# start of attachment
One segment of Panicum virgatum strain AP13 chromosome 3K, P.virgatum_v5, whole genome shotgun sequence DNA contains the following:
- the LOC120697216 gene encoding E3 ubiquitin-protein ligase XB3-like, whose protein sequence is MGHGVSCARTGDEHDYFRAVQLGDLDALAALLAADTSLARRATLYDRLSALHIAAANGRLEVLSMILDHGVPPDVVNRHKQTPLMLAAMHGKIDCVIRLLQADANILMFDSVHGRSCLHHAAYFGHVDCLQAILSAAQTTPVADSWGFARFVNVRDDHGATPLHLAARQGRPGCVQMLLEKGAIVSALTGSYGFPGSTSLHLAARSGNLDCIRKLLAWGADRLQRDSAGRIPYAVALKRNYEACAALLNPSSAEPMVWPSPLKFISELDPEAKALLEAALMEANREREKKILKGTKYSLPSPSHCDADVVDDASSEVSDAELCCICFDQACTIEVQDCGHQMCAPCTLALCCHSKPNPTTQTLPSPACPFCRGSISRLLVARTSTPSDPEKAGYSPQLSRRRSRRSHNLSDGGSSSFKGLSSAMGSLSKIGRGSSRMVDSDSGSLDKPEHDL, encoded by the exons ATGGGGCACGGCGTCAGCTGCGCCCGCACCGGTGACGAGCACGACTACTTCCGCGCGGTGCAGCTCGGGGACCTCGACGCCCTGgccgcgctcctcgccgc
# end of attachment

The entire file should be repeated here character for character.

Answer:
One segment of Panicum virgatum strain AP13 chromosome 3K, P.virgatum_v5, whole genome shotgun sequence DNA contains the following:
- the LOC120697216 gene encoding E3 ubiquitin-protein ligase XB3-like, whose protein sequence is MGHGVSCARTGDEHDYFRAVQLGDLDALAALLAADTSLARRATLYDRLSALHIAAANGRLEVLSMILDHGVPPDVVNRHKQTPLMLAAMHGKIDCVIRLLQADANILMFDSVHGRSCLHHAAYFGHVDCLQAILSAAQTTPVADSWGFARFVNVRDDHGATPLHLAARQGRPGCVQMLLEKGAIVSALTGSYGFPGSTSLHLAARSGNLDCIRKLLAWGADRLQRDSAGRIPYAVALKRNYEACAALLNPSSAEPMVWPSPLKFISELDPEAKALLEAALMEANREREKKILKGTKYSLPSPSHCDADVVDDASSEVSDAELCCICFDQACTIEVQDCGHQMCAPCTLALCCHSKPNPTTQTLPSPACPFCRGSISRLLVARTSTPSDPEKAGYSPQLSRRRSRRSHNLSDGGSSSFKGLSSAMGSLSKIGRGSSRMVDSDSGSLDKPEHDL, encoded by the exons ATGGGGCACGGCGTCAGCTGCGCCCGCACCGGTGACGAGCACGACTACTTCCGCGCGGTGCAGCTCGGGGACCTCGACGCCCTGgccgcgctcctcgccgc